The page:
• The hostile mutants, from the giant scorpions to vicious creatures evolved from crabs, are genuinely terrifying in their rendering, which points to very good use of the graphics engine.
  • The lockpicking and hacking systems maintain the flow of the game and don’t break immersion, even if stocking up on those skills make it terribly easy to steal things right under the noses of people you’re supposed to be helping. Then again, if you’re looking for a quick way to gain bad Karma and make more enemies to blast in half in V.A.T.S. mode, the end result of stealing stuff in plain sight is probably pretty hilarious.

Stuff I Loved:

Fallout 3, from Bethesda Studios

  • The Capital Wasteland. Unlike some other games out there, the world feels huge and very real in its own way. There’s also the fact that you’re rewarded for exploring the world, both in uncovering new areas with items and NPCs and in an actual reward after completing a certain side-quest. You can fast-travel from one spot to another after you’ve logged its exploration, but getting from one place to another can be a hike, and it’s a hike I ended up enjoying, except for the one where my dog ended up dying after a particularly long trek and I just couldn’t bring myself to repeat it.
  • From the radio stations to the publications available to the dialog of certain characters, there’s a great deal of well-realized atmosphere in the game. What we see in this post-apocalyptic wasteland is an America trumped up on its own national pride and sense of entitlement, making this game as much a cautionary tale about imperialism and national arrogance as it is a video game where you can blast super mutants with mini-nukes and set your house up as a love nest complete with cola machine.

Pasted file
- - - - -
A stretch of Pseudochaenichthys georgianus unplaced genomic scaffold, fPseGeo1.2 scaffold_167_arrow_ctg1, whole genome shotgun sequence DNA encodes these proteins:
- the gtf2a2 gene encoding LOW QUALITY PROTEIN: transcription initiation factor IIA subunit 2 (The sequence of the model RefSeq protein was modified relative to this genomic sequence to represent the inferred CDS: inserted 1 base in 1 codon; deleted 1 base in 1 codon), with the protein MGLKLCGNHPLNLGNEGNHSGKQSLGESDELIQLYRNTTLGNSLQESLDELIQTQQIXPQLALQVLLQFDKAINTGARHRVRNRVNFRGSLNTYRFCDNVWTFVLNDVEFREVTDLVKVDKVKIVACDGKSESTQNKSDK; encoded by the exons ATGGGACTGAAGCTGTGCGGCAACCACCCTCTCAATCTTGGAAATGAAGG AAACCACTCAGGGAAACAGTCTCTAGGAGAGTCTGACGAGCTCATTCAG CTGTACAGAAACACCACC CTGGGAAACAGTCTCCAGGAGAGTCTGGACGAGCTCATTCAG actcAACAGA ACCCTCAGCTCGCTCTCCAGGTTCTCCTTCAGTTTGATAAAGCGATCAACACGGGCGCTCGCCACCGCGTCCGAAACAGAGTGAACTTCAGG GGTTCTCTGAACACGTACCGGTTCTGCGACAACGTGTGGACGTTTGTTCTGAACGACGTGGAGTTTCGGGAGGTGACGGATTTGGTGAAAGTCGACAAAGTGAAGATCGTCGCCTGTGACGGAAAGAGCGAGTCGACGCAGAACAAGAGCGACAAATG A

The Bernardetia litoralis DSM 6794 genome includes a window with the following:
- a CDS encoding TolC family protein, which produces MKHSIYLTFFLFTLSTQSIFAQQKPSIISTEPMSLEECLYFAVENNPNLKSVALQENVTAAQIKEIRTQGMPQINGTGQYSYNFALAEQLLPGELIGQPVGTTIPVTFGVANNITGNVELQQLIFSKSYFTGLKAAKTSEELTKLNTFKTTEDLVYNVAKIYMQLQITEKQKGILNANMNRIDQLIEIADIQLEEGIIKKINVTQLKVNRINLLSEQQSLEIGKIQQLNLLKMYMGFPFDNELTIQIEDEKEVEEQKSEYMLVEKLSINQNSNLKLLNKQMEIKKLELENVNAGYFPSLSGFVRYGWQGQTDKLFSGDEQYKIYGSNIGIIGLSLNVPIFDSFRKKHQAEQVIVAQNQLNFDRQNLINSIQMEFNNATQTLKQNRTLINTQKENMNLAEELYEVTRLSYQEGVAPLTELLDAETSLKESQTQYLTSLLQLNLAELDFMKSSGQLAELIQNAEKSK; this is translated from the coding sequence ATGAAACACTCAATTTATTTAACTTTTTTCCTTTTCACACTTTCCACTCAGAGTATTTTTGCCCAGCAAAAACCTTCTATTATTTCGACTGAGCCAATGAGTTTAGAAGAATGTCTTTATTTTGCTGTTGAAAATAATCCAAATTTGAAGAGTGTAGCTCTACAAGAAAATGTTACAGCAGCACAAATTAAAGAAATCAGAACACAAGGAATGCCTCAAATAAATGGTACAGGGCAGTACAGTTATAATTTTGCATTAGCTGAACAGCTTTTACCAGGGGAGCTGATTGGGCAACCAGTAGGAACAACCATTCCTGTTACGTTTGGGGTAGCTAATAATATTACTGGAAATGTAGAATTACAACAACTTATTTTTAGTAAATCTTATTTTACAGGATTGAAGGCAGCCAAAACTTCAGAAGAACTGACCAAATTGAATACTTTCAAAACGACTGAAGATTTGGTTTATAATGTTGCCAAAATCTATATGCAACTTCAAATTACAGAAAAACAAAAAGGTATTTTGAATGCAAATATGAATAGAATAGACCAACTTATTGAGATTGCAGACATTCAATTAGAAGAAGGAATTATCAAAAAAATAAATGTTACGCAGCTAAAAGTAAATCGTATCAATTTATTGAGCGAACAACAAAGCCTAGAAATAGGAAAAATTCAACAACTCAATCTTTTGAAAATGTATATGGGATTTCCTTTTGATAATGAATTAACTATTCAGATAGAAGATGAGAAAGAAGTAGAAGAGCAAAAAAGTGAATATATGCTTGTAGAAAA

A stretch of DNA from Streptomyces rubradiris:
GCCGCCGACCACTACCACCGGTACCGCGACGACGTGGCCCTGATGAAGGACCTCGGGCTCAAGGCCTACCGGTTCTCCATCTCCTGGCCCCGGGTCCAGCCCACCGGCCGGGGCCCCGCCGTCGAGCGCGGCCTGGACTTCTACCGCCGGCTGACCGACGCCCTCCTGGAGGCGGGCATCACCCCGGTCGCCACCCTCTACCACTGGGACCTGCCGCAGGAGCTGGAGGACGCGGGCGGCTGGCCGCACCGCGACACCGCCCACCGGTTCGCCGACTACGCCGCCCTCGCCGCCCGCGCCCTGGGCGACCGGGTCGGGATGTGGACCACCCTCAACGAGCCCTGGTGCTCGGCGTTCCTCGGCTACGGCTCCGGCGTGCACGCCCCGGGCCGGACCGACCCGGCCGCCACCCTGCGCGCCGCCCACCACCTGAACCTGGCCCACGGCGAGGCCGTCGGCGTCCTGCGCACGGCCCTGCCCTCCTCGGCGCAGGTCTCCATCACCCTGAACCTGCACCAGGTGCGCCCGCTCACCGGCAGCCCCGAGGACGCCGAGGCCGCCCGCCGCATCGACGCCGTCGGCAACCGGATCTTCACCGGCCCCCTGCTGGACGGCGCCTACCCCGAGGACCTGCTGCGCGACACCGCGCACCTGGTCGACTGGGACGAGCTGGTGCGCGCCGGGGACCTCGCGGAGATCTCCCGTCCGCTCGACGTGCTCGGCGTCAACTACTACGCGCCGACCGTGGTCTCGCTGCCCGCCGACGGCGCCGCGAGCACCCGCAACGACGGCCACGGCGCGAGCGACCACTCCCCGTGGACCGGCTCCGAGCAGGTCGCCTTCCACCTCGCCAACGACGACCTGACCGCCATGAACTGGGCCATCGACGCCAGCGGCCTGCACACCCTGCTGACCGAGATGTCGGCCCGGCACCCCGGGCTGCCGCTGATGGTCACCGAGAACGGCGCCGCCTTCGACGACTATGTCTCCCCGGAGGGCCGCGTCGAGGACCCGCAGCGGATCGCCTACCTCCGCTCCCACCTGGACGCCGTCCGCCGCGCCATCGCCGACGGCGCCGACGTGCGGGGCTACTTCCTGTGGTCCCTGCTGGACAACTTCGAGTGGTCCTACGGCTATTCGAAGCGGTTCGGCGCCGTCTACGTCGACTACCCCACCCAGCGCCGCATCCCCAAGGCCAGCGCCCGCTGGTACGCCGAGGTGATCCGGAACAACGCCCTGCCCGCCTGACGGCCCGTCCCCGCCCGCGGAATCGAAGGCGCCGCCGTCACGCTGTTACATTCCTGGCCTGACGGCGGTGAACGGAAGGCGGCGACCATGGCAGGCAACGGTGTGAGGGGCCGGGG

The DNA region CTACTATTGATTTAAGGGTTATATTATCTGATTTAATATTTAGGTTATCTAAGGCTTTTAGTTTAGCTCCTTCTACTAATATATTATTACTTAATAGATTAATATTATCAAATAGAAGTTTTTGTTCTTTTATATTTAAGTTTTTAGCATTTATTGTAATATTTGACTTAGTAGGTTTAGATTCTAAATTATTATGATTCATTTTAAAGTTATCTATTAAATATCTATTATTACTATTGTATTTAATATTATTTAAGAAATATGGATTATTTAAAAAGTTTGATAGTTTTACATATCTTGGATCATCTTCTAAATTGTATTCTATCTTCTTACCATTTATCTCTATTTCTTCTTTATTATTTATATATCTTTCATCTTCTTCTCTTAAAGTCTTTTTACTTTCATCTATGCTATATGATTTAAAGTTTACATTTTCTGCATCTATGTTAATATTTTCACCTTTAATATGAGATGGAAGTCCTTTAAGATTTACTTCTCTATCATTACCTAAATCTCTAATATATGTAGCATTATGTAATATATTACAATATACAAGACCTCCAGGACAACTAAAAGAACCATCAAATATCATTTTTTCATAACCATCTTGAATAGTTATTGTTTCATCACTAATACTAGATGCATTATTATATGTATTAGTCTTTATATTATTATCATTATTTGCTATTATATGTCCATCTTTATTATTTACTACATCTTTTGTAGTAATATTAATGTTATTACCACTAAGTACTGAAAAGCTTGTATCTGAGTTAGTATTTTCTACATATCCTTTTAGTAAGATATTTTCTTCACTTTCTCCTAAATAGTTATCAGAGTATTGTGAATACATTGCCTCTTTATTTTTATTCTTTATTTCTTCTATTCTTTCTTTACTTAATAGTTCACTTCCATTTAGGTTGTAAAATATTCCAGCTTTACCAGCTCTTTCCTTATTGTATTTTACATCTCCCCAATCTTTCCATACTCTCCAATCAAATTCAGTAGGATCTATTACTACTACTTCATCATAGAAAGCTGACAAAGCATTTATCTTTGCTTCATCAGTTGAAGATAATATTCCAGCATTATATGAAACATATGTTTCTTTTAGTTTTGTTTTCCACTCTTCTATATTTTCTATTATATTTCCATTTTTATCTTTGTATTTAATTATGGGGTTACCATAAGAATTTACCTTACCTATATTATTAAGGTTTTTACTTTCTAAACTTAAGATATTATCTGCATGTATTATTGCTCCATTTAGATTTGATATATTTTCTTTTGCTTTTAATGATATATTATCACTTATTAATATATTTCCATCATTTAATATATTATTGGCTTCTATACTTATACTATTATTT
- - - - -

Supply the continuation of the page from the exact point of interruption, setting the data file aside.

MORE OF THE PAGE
• Speaking of radio stations, I tuned into Galaxy News Radio for most of the game. I liked hearing Three Dog’s perspective on my exploits and there’s some fantastic soundtrack dissonance to be had. I loved hearing cheery 50’s music like “Civilization” or “Jazzy Interlude” playing while I mowed down Raiders or traded blasts with super mutants. It added yet another layer to the already deep atmosphere and made the overall experience that much more enjoyable.
  • The diversity of weapons available to you is pretty staggering. There’s implements of destruction tailored to a variety of tastes. If you like old-fashioned guns, you have plenty of small arms to choose from, up to the classic Henry rifle that’s downright musical when fired in V.A.T.S. mode. Ray gun aficionados need look no further than the Gatling lasers and plasma rifles. If you want to get up close, you can pick up a Super Sledge. You can even make your own weapons from bits of junk littered all over the Wasteland, from a slingshot-like dart gun to a mine using bottle caps for shrapnel – which seemed a little counter-intuitive given that bottle caps are currency in this nuclear future. It’d be like using jars of pennies in a modern explosive device. My favorite crafted weapon, however, was the Shishkabob, a literal flaming sword. Then again, maybe that’s because I was loaded with good Karma and it fit with me being a paladin.

Bottom Line: Buy this game. The Game of the Year edition might save you some time, money and frustration in the long run. I’d like to find out for myself – we’ll see how good Santa is to me this year.